by Mike Gleason, Money Metals:
Coming up Frank Holmes of U.S. Global Investors joins me. We dig deeper into the subject of Trump’s tariffs and Frank shares his fears for the economy if things progress further from here. Also, he tells us what needs to happen for metals to move to the upside again after the recent pullback. Don’t miss a fantastic interview with Frank Holmes, coming up after this week’s market update.
Well, as trading for the second quarter comes to an end, precious metals investors are hoping the recent downside momentum in prices will also come to an end.
Hedge funds and other institutional investors often add or remove positions at the end of a quarter in order to rebalance their portfolios or put window dressing on them, as the case may be. It’s also not unheard of for markets to be manipulated around quarter end and other significant dates. But whatever the cause, gold and silver spot prices extended their recent slump this week.
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Gold prices sold down to a 6-month low at the $1,250 level on Thursday. As of this Friday recording, the monetary metal trades at $1,252 an ounce and is posting a 1.4% loss for the week. The silver market tested the $16.00 level on Thursday, also a 6-month low. Spot silver currently comes in at $16.15 an ounce, down 2.1% this week as of this Friday morning recording.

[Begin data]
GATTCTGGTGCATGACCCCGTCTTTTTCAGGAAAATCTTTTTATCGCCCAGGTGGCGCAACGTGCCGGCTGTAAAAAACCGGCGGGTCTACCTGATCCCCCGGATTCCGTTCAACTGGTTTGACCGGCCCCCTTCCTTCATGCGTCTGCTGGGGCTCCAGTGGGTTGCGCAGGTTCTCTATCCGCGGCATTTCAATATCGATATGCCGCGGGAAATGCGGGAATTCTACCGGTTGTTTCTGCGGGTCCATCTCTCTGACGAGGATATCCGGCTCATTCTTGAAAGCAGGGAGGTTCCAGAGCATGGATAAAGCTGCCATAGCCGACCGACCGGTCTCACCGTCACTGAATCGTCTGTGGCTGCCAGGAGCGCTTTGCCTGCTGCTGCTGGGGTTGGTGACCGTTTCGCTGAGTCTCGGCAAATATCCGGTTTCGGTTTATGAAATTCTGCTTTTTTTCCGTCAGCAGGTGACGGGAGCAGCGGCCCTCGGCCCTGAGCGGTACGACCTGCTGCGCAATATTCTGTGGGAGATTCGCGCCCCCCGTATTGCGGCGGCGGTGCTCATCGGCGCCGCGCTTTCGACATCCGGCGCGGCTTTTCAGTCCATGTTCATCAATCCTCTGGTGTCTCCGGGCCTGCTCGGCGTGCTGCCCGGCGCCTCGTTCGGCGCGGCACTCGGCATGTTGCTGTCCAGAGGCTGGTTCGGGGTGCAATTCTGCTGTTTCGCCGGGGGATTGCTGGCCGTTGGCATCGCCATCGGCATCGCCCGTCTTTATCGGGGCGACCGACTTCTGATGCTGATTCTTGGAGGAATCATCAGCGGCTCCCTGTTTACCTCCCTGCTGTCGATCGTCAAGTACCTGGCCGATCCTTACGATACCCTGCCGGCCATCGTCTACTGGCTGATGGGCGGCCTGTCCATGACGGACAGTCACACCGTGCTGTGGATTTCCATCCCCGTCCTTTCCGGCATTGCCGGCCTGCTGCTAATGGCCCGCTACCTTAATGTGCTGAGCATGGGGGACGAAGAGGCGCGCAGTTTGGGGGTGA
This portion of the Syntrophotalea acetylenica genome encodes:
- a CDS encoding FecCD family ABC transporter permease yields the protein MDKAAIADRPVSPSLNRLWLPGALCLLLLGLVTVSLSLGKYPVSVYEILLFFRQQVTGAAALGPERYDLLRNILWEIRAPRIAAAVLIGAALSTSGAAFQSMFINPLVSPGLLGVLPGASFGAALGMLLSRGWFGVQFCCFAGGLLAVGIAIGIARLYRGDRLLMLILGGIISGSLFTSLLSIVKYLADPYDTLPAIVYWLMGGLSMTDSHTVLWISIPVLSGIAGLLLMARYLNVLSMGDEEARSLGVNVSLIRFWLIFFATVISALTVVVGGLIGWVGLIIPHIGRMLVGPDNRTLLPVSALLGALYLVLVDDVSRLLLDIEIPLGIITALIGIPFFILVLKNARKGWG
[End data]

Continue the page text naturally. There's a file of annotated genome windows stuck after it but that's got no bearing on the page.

Precious metals markets certainly aren’t attracting momentum buyers or generating much interest from the public at large. These are the kind of market conditions that attract only those who appreciate the long-term value offered by gold and silver. Unlike any given paper or digital asset that could become worthless decades from now, precious metals have intrinsic value that will never disappear completely regardless of trends in politics or the economy.
That’s why gold continues to be accumulated by investors and central banks around the world that have very long-term time orientations. That’s why gold and silver were written into the U.S. Constitution as the money of the states.
Of course, over time the U.S. monetary system has veered away from a gold and silver backed system and toward a pure fiat system. Part of the problem is that the Constitution doesn’t explicitly prohibit Congress from creating a central bank or emitting bills of credit. Article I, Section 10 forbids the states from issuing paper money or making anything but gold and silver coin a tender in payment of debts. But the ability of the federal government to circumvent sound money practices is more open to interpretation.
The Constitution didn’t explicitly give Congress the authority to abrogate its money responsibilities by creating the Federal Reserve system either. But defenders of the Federal Reserve Act claimed it fell under their very broad reading of the Constitution’s “Necessary and Proper” clause.
In the decades since, the U.S. Supreme Court has rarely struck down any act or program based on it not being an enumerated power. Constitutional jurisprudence steadily shifted away from strict constructionism and toward the notion of a more flexible, “living” Constitution. Strict constructionism fell almost completely out of favor after Franklin Roosevelt threatened to pack the Supreme Court with 6 additional justices – bullying them into permitting his New Deal programs and gold confiscation decree.
Of course, there have been justices on the Supreme Court who have tried to revive originalism – notably the late Antonin Scalia. With the retirement of Justice Anthony Kennedy this week, President Trump now has an opportunity to put another originalist on the High Court.